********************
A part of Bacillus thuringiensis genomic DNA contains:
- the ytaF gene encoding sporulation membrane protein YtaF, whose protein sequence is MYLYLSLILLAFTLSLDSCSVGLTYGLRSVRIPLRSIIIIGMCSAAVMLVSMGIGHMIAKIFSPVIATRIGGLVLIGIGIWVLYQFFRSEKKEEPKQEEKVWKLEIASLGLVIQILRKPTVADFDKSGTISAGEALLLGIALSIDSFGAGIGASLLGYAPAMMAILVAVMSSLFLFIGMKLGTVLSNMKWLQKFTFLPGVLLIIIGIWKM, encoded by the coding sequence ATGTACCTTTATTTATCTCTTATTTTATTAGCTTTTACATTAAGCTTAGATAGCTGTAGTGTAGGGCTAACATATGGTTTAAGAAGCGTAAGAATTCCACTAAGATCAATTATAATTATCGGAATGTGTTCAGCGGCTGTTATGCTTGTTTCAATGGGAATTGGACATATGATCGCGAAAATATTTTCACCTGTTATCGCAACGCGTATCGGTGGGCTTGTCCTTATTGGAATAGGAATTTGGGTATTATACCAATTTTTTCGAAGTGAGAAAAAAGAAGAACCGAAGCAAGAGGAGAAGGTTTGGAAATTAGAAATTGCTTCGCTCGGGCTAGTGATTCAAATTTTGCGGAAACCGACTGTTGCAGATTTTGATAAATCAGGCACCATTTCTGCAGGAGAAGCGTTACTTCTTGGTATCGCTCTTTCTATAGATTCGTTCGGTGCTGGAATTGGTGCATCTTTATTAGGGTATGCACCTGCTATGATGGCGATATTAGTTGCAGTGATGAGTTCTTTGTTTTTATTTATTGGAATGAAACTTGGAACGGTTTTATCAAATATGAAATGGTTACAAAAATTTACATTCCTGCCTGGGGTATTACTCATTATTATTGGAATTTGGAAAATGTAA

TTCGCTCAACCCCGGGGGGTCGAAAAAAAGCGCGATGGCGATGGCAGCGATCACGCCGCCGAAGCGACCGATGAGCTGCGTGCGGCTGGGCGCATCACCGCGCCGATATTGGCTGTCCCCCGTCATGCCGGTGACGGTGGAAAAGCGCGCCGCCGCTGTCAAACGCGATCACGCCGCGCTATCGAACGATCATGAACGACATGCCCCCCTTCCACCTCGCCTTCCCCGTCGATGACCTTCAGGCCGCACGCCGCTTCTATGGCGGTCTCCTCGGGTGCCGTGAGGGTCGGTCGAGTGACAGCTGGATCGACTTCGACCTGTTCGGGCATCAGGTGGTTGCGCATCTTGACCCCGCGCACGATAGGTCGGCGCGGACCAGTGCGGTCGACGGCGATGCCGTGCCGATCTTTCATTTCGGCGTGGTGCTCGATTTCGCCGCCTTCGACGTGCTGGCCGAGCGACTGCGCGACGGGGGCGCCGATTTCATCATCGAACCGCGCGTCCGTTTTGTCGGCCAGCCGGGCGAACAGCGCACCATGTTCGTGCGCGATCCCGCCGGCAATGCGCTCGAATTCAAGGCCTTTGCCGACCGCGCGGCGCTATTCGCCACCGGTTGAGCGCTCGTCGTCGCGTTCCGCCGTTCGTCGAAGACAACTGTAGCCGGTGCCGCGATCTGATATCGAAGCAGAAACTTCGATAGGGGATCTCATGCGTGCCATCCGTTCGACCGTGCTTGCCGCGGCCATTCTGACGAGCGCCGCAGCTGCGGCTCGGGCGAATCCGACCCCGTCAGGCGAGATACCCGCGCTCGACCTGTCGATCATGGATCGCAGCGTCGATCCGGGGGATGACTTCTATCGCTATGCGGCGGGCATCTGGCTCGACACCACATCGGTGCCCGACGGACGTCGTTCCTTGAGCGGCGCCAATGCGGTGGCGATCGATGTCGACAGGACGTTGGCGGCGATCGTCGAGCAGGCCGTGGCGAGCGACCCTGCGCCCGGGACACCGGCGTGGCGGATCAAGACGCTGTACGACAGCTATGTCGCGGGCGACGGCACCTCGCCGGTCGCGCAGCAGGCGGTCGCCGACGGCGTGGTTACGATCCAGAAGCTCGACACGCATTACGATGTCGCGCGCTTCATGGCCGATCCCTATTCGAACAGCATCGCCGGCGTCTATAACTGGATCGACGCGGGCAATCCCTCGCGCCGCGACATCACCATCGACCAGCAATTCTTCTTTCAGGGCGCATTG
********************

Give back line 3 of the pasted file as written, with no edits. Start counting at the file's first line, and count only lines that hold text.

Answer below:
TTCGCTCAACCCCGGGGGGTCGAAAAAAAGCGCGATGGCGATGGCAGCGATCACGCCGCCGAAGCGACCGATGAGCTGCGTGCGGCTGGGCGCATCACCGCGCCGATATTGGCTGTCCCCCGTCATGCCGGTGACGGTGGAAAAGCGCGCCGCCGCTGTCAAACGCGATCACGCCGCGCTATCGAACGATCATGAACGACATGCCCCCCTTCCACCTCGCCTTCCCCGTCGATGACCTTCAGGCCGCACGCCGCTTCTATGGCGGTCTCCTCGGGTGCCGTGAGGGTCGGTCGAGTGACAGCTGGATCGACTTCGACCTGTTCGGGCATCAGGTGGTTGCGCATCTTGACCCCGCGCACGATAGGTCGGCGCGGACCAGTGCGGTCGACGGCGATGCCGTGCCGATCTTTCATTTCGGCGTGGTGCTCGATTTCGCCGCCTTCGACGTGCTGGCCGAGCGACTGCGCGACGGGGGCGCCGATTTCATCATCGAACCGCGCGTCCGTTTTGTCGGCCAGCCGGGCGAACAGCGCACCATGTTCGTGCGCGATCCCGCCGGCAATGCGCTCGAATTCAAGGCCTTTGCCGACCGCGCGGCGCTATTCGCCACCGGTTGAGCGCTCGTCGTCGCGTTCCGCCGTTCGTCGAAGACAACTGTAGCCGGTGCCGCGATCTGATATCGAAGCAGAAACTTCGATAGGGGATCTCATGCGTGCCATCCGTTCGACCGTGCTTGCCGCGGCCATTCTGACGAGCGCCGCAGCTGCGGCTCGGGCGAATCCGACCCCGTCAGGCGAGATACCCGCGCTCGACCTGTCGATCATGGATCGCAGCGTCGATCCGGGGGATGACTTCTATCGCTATGCGGCGGGCATCTGGCTCGACACCACATCGGTGCCCGACGGACGTCGTTCCTTGAGCGGCGCCAATGCGGTGGCGATCGATGTCGACAGGACGTTGGCGGCGATCGTCGAGCAGGCCGTGGCGAGCGACCCTGCGCCCGGGACACCGGCGTGGCGGATCAAGACGCTGTACGACAGCTATGTCGCGGGCGACGGCACCTCGCCGGTCGCGCAGCAGGCGGTCGCCGACGGCGTGGTTACGATCCAGAAGCTCGACACGCATTACGATGTCGCGCGCTTCATGGCCGATCCCTATTCGAACAGCATCGCCGGCGTCTATAACTGGATCGACGCGGGCAATCCCTCGCGCCGCGACATCACCATCGACCAGCAATTCTTCTTTCAGGGCGCATTG